as·​pire | \ ə-ˈspī(-ə)r How to pronounce aspire (audio) \
aspired; aspiring

Definition of aspire

intransitive verb

1 : to seek to attain or accomplish a particular goal She aspired to a career in medicine.

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Other Words from aspire

aspirer noun

Synonyms for aspire


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Examples of aspire in a Sentence

aspire to great deeds, and you have a better chance of doing good deeds a tower aspiring towards the heavens
Recent Examples on the Web The film stars Bollywood star Ranveer Singh as an aspiring rapper, while Alia Bhatt adds more star power as his love interest. Tara Bitran, The Hollywood Reporter, "Oscars: A Guide to All 92 Foreign-Language Submissions," 7 Nov. 2019 And the prospect that Ukraine’s very future could be in the balance, as a country aspiring to join the West while feeling threatened by an aggressive Russia to the east. Lynn Berry, The Denver Post, "How “do us a favor” led to Trump impeachment inquiry," 4 Nov. 2019 Actors and jazz musicians recognized the talent of black artists and aspired to match their aptitude. Brianna Holt, Quartzy, "Teens on TikTok have no clue they’re perpetuating racist stereotypes," 1 Nov. 2019 Families aspiring to send their children to college begin to work within its unreachable promises, archaic ideas, and arduous demands very early on in their lives together and expect the strain to last long after children leave their homes. Caitlin Zaloom, Time, "How the Student Debt Complex Is Crushing the Next Generation of Americans," 29 Oct. 2019 After six-plus seasons in the minor leagues, sent back to Triple A for a third year, Bill Masse was becoming the last thing a professional ballplayer aspires to be. Dom Amore,, "Dom Amore: Manchester’s Bill Masse takes his baseball life’s lessons to Miami to work for old teammate Derek Jeter," 28 Oct. 2019 When Fields does take that abuse — which may be inevitable considering the caliber of opponent Ohio State aspires to face later this season — Saturday gave his teammates further confidence in his resiliency. Nathan Baird, cleveland, "Justin Fields’ toughest, grittiest performance led Ohio State past Wisconsin," 26 Oct. 2019 But for aspiring professional cornerbacks, a fast 40-yard time is critical, as important to entering the NFL as a dazzling LSAT score is to entering Yale Law School. Oliver Staley, Quartz at Work, "How the NFL separates good from great when evaluating talent," 24 Oct. 2019 Not long ago, a Silicon Valley startup would, indeed, have been seen as a worthy model for someone aspiring to be president. Wired, "Why Zuckerberg’s Embrace of Mayor Pete Should Worry You," 23 Oct. 2019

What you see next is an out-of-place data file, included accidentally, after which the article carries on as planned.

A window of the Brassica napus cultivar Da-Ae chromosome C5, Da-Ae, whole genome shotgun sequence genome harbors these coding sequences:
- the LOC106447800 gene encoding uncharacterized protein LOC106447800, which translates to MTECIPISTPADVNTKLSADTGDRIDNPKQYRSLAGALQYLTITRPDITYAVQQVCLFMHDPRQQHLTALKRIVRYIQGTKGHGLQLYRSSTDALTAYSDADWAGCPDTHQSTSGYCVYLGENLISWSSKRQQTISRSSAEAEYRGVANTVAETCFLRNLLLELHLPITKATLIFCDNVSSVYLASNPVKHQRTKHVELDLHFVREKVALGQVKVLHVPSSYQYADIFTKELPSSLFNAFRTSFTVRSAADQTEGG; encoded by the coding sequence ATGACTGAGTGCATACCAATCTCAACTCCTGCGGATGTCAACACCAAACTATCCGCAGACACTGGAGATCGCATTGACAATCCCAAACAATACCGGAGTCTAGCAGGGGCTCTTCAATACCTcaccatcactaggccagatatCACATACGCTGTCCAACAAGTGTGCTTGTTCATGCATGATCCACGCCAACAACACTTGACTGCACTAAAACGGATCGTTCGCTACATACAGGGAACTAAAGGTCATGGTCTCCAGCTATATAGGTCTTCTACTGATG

These example sentences are selected automatically from various online news sources to reflect current usage of the word 'aspire.' Views expressed in the examples do not represent the opinion of Merriam-Webster or its editors. Send us feedback.

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First Known Use of aspire

14th century, in the meaning defined at sense 1

History and Etymology for aspire

Middle English, from Middle French or Latin; Middle French aspirer, from Latin aspirare, literally, to breathe upon, from ad- + spirare to breathe

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Statistics for aspire

Last Updated

14 Nov 2019

Time Traveler for aspire

The first known use of aspire was in the 14th century

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More Definitions for aspire


How to pronounce aspire (audio)

English Language Learners Definition of aspire

: to want to have or achieve something (such as a particular career or level of success)


as·​pire | \ ə-ˈspīr How to pronounce aspire (audio) \
aspired; aspiring

Kids Definition of aspire

: to very much want to have or achieve something aspire to greatness

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More from Merriam-Webster on aspire

Thesaurus: All synonyms and antonyms for aspire

Rhyming Dictionary: Words that rhyme with aspire

Spanish Central: Translation of aspire

Nglish: Translation of aspire for Spanish Speakers

Britannica English: Translation of aspire for Arabic Speakers

Comments on aspire

What made you want to look up aspire? Please tell us where you read or heard it (including the quote, if possible).


meddlesome, informal, or unofficial

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